Consumer Complaint Database

Consumer Product Safety Commission:
Injury Statistics

Department of Education:
Civil Rights Data for Public Schools
EDFacts Data for K-12 Educational Programs
National Center for Education Statistics: Common Core of Data on Public School
Federal Student Aid Data
National Reporting System Data for Adult Education
Nation’s Report Card System Data

Department of Energy:
Energy Information Administration (EIA): Energy Prices Data
EIA: Renewable Energy Market Data
EIA: Crude Oil Production and Stocks Data

Environmental Protection Agency:
Air Quality Data
Enforcement Dockets data
National Pollutant Discharge Elimination System (NPDES) permits and compliance data
Toxic Substances Control Act Chemical Substance Inventory
Superfund Sites (CERCLIS database)

Equal Employment Opportunity Commission
Enforcement and Litigation Statistics on Employment Discrimination

Federal Court System:
Bankruptcy Statistics

Federal Deposit Insurance Corporation:
Industry Data
Failed Bank Data

Federal Emergency Management Agency:
Assistance Record Data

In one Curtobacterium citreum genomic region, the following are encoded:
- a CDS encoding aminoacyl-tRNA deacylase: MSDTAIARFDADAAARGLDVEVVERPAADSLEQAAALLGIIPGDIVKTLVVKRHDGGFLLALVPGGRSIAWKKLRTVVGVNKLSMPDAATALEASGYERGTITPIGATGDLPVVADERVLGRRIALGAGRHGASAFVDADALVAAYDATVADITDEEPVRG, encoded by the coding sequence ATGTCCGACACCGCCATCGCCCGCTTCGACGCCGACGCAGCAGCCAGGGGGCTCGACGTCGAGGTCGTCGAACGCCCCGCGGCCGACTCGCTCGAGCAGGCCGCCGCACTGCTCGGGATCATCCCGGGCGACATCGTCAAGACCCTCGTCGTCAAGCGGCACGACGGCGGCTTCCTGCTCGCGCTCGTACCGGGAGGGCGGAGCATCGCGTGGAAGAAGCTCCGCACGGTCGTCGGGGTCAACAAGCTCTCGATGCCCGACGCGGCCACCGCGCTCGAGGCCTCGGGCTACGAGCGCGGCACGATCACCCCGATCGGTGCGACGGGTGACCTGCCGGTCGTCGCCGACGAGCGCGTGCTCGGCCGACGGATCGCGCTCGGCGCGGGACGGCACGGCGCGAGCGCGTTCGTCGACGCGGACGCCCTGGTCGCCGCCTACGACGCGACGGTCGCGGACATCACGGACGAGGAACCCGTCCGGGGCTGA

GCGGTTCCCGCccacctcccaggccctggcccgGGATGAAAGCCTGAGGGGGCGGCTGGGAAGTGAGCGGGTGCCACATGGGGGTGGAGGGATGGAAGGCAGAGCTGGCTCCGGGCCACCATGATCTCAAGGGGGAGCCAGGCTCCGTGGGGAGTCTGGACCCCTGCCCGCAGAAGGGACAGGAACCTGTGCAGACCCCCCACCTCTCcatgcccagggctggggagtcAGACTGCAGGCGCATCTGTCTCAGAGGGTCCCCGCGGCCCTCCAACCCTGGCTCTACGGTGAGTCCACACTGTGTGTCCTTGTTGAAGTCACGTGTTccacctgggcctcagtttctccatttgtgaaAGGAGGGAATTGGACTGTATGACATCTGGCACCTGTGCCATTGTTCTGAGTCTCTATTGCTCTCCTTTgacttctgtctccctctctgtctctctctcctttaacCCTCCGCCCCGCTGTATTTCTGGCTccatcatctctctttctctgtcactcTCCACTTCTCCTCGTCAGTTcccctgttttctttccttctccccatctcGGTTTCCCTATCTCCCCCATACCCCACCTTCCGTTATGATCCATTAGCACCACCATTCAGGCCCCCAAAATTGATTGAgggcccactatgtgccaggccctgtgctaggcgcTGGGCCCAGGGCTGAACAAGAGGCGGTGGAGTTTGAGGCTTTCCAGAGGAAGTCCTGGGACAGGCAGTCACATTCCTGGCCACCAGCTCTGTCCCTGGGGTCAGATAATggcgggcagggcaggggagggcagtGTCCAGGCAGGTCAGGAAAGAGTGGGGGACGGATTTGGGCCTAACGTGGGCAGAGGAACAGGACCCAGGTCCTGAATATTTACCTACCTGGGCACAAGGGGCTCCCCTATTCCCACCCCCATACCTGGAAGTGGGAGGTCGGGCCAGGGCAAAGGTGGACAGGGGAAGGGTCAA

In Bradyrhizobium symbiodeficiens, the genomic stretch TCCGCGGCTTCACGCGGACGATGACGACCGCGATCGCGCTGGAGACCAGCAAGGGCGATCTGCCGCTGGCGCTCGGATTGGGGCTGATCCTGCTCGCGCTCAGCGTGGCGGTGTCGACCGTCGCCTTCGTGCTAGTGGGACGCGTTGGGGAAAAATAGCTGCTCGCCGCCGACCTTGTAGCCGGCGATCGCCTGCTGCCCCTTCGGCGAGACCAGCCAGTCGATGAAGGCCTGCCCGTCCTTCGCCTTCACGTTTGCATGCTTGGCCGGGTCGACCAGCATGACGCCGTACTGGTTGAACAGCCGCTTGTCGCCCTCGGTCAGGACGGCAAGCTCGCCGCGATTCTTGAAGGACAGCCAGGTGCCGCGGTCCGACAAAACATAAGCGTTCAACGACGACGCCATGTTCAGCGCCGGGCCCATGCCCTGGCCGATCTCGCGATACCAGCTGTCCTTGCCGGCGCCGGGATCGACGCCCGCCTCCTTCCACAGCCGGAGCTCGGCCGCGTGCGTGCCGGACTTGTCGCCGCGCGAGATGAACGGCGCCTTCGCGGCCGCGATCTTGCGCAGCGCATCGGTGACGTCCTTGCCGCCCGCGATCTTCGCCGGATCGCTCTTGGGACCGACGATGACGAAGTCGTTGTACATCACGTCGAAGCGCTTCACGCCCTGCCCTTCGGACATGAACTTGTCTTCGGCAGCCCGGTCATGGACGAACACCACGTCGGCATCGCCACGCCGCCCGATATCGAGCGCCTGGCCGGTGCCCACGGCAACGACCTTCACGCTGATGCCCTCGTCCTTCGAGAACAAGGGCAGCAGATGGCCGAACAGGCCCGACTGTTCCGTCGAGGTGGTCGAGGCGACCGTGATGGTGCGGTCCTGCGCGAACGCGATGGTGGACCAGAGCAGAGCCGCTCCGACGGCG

Federal Financial Institutions Examination Council:
Financial and Structural Data for FDIC-insured Institution
Home mortgage loans data
Reinvestment Act Data

The Federal Reserve:
Consumer Credit data
Finance Companies Data
Foreign exchange rates
Government Receipts for Expenditures and Investments
Money Stock Measures
Treasury Account Series data

Federal Trade Commission:
Fraud and Identity Theft aggregates (Consumer Sentinel Network)

Fish and Wildlife Services:
Wetlands Data

General Services Administration:
Federal Procurement Report Data
FFATA Sub-award Reporting System (Data Reporting)
Small Business Goaling Report

Department of Health and Human Services:
Agency for Substances and Disease Registry (ASTDR): Environmental Health Webmap Data
ASTDR: Hazardous Substances Emergency Events Surveillance Report Data
ASTDR: National Toxic Substance Incidents Program Data
Center for Disease Control and Prevention (CDC): Community Water Fluoridation Statistics 
CDC: National Program of Cancer Registries Data
CDC: Surveillance Data
Center for Medicare and Medicaid Services (CMS): Medicare Claims Data or Microdata
CMS: National Health Expenditures Data
CMS: Provider of Service Data
National Directory of New Hires Data
National Center for Health Statistics: Vital Statistics: Births, Deaths, Marriages, Divorces
Temporary Assistance to Needy Families Administrative Records